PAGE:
While searching for resources for teaching scientific notation I came across a middle school version of the dot game where students were required to simplify exponents and record numbers in scientific notation. I loved this idea and wrote to the author asking if I could adapt his idea for the elementary classroom. My thanks to Kevin Koch for giving me permission to create these resources! Here's what I've come up with so far.

In this version of the dot game, students draw line segments and form boxes as usual. When they complete a box, they earn one point. However, if they complete a box with a picture, they must solve some type of problem (write the number, name the fraction, etc.). Answering correctly earns a player extra points. Once all the boxes have been made, players total their scores. The player with the highest score is the winner.

I made two versions to start. One game is for young students on identifying numbers. The other is for older students and is on naming and writing fractions in simplest form. Here's what they look like.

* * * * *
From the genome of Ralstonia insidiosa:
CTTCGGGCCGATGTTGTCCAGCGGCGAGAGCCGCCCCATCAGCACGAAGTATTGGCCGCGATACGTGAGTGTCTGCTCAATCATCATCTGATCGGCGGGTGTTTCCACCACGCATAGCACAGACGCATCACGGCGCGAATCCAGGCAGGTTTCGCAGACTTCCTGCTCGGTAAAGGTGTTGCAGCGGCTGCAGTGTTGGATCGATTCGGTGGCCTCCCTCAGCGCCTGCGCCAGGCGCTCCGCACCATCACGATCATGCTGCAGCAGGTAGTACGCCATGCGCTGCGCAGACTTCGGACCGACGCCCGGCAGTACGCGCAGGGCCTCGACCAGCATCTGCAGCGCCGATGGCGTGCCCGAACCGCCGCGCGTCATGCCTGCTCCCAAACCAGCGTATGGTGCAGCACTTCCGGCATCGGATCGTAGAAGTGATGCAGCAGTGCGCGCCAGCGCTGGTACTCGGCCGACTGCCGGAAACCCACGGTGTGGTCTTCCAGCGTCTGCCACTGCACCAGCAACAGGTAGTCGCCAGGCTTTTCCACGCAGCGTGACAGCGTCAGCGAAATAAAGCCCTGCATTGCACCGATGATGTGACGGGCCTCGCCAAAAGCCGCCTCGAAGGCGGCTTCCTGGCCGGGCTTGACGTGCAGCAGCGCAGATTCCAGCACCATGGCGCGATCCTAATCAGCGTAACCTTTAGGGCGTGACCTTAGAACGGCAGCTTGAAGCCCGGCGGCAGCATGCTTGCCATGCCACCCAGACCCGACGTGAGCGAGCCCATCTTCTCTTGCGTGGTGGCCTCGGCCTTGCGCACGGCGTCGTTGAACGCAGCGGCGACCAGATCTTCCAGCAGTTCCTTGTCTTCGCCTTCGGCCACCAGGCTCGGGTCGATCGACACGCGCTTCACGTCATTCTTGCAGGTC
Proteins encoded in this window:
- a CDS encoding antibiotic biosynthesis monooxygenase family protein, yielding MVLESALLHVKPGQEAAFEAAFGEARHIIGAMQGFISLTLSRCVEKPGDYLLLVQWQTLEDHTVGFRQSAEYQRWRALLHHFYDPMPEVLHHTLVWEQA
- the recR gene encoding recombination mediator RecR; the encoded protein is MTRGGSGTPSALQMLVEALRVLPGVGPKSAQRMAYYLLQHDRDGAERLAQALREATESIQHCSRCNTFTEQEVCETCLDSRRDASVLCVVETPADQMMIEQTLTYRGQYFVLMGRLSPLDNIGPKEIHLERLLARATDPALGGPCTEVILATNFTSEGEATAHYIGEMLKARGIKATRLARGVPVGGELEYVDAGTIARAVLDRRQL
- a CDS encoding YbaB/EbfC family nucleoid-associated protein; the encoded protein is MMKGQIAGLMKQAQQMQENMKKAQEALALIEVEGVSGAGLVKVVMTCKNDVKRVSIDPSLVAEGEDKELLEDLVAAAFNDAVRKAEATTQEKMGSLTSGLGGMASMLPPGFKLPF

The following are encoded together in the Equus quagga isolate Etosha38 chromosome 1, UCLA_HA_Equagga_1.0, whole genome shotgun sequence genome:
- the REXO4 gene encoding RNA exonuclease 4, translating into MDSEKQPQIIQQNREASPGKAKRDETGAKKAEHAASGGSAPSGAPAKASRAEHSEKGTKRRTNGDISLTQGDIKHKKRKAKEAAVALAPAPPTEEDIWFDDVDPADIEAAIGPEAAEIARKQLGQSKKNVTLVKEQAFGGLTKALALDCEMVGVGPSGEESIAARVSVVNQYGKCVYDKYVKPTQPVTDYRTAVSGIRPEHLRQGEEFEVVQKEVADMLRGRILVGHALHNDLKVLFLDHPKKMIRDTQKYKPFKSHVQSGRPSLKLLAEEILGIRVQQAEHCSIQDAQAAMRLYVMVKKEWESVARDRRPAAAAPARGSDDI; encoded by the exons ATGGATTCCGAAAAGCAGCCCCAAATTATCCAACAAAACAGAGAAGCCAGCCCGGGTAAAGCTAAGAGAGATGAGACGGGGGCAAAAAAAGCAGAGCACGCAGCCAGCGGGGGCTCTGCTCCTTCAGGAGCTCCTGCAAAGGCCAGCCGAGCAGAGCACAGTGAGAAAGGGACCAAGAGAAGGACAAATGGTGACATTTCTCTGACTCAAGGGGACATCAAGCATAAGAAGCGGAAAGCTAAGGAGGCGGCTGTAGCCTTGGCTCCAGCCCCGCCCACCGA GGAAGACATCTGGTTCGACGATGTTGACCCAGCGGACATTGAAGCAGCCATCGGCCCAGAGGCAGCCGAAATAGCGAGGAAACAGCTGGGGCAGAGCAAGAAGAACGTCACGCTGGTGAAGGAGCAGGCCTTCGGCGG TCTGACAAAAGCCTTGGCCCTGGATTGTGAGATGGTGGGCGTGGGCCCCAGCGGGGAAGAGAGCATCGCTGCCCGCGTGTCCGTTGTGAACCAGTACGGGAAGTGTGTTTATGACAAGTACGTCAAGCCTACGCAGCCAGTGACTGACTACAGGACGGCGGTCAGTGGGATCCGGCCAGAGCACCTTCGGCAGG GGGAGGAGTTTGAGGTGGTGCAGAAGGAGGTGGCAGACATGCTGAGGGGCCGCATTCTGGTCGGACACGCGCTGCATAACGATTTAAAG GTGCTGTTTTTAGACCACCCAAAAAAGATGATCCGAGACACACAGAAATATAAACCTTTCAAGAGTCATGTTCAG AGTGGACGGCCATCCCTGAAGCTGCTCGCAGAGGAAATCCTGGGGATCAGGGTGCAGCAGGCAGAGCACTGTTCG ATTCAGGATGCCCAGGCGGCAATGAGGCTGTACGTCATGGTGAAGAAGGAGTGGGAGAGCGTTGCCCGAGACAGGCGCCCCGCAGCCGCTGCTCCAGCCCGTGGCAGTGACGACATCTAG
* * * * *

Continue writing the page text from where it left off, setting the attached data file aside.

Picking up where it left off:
I hope you get a chance to use these in your home or classroom. Please let me know if you try these and how you like them!
In this version of the dot game, students draw line segments and form boxes as usual. When they complete a box, they earn one point. However, if they complete a box with a picture, they must solve some type of problem (write the number, name the fraction, etc.). Answering correctly earns a player extra points. Once all the boxes have been made, players total their scores. The player with the highest score is the winner.

I made two versions to start. One game is for young students on identifying numbers. The other is for older students and is on naming and writing fractions in simplest form. Here's what they look like.

Download What's That Number? Dots and Boxes.

Download Fraction Dots and Boxes.